Hi @TimDavies, thanks for your response here, and apologies it has taken me a few days to reply.
I think for public bodies, the publication guidance could be simplified to something like:
For identifying central government public bodies, use the code in the most recent Chart of Accounts; you can also find these codes in the government’s enacted budget documents. You should prefix the code with the country code and
TZ-GOV-50for the Ministry of Finance and Planning in Tanzania.
So, my frustration was based on the fact that the proposals of the paper do not seem actionable to me, and some of them were discussed a while ago here. In addition, they did not really reflect what I thought was quite a productive discussion at the last IATI TAG. CoA codes exist and we can already start using them, at least to refer to central government bodies.
Responses to your points:
(1) CoA administrative / organisation classifications generally exist for most countries. Even if they are not published in a nice way, they exist and they are a reference framework for core government functions. The codes are generally visible in most budget documents, for example, so even if there is not a nice clean list of all the codes, they are generally possible to find. They have to be maintained in order for government to spend money, so are likely to be an extremely solid point of reference, especially compared to codelists which other government bodies might try and maintain but which cater only to meeting open data objectives.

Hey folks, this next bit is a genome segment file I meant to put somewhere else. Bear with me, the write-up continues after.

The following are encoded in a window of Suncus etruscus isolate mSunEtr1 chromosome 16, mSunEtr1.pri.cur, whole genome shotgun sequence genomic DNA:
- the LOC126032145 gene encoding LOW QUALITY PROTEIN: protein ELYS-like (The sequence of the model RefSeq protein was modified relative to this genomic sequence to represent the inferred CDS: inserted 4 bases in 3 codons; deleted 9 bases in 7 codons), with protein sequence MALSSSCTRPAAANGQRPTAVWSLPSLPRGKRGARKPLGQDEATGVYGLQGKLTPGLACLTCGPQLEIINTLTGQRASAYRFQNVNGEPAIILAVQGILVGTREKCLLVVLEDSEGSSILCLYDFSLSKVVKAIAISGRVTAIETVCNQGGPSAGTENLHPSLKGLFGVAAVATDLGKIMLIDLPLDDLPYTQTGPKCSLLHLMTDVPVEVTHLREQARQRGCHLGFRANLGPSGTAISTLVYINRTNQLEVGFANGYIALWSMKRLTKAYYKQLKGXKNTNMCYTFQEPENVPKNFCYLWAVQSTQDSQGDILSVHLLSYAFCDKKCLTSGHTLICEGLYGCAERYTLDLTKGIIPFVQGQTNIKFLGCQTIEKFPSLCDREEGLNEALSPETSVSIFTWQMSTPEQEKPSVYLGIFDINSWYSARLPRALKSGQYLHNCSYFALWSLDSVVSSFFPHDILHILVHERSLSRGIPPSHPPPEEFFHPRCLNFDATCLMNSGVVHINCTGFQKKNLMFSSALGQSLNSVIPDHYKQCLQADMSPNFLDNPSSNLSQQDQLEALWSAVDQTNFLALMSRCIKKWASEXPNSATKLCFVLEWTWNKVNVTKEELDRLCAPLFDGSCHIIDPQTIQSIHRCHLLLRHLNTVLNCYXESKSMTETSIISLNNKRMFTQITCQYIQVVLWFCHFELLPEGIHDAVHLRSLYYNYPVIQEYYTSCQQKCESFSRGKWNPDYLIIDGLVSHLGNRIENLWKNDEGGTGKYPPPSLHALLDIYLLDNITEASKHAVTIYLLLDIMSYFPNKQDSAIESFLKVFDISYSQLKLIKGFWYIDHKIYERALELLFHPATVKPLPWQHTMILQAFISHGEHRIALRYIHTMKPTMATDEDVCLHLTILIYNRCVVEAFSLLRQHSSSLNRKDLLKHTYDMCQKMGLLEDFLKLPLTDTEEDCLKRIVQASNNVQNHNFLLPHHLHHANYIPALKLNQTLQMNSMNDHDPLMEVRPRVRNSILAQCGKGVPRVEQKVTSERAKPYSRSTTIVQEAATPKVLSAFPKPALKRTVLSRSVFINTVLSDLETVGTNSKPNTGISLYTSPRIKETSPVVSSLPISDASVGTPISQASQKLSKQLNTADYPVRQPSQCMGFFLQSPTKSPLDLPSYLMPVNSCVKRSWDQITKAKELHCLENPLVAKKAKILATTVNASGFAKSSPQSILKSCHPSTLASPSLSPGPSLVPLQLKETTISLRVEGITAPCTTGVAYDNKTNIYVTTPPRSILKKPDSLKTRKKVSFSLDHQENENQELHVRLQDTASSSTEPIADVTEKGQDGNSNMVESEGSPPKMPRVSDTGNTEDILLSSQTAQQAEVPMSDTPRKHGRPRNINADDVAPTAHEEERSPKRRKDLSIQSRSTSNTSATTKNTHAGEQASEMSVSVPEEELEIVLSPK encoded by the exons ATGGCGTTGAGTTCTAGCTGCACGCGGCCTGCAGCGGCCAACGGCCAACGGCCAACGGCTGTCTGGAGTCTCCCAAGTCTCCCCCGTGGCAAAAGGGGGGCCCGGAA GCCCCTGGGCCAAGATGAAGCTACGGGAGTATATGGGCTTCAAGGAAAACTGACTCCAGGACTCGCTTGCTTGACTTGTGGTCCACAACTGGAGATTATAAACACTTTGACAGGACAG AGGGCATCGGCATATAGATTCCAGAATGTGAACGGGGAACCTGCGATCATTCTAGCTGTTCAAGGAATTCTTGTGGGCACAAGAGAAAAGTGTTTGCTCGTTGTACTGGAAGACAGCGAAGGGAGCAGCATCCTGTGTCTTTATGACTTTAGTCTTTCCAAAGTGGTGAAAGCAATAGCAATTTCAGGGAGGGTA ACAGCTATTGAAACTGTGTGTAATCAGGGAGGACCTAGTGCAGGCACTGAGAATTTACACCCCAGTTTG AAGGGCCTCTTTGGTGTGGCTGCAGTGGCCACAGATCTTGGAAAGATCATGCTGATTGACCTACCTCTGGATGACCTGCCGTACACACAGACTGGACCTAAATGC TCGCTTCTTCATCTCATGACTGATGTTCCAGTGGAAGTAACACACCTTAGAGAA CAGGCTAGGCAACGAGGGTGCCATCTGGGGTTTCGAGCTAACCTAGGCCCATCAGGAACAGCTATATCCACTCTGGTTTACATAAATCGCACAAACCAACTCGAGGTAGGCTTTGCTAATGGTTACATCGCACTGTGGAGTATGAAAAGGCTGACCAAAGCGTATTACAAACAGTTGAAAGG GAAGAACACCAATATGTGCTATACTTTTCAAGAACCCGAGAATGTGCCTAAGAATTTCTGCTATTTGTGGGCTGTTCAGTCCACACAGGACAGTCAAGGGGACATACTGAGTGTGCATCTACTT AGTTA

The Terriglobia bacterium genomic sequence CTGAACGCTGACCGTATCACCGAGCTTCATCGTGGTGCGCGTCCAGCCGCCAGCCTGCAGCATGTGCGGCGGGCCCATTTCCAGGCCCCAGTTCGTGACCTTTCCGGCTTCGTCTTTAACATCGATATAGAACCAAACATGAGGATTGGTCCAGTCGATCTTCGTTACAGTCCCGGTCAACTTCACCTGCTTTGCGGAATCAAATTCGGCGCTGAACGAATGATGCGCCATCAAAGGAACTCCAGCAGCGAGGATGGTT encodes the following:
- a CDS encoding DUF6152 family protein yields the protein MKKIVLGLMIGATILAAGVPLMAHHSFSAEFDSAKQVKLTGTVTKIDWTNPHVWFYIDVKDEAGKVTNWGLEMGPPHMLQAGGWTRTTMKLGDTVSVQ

(2) The org-id.guide methodology kind of works for public bodies but having some specific rules on how you would use CoA codes would be necessary. We talked previously about the fact that CoAs occasionally change (e.g. the 2008 version or the 2015 version, etc.), and codes may be re-used, depending on the country. Having some standard way of constructing these registration lists would be useful. Some research determining whether
BD-GOV-2017 is required or just
BD-GOV would work (for example) would be really helpful for allowing others to refer to these organisations in a distributed way, even if the entry had not yet been added to org-id.guide (or even if org-id.guide is no longer maintained, for example).
(3) I would take a look at most budget documents where these codes appear to be consistently used – see the IBP budget document library; e.g.:
This was just a quick scan but it every budget I looked at has something similar.
Super happy to help with improving the research handbook but I think it would also be useful to have some general agreement on how to start using these codes which already exist.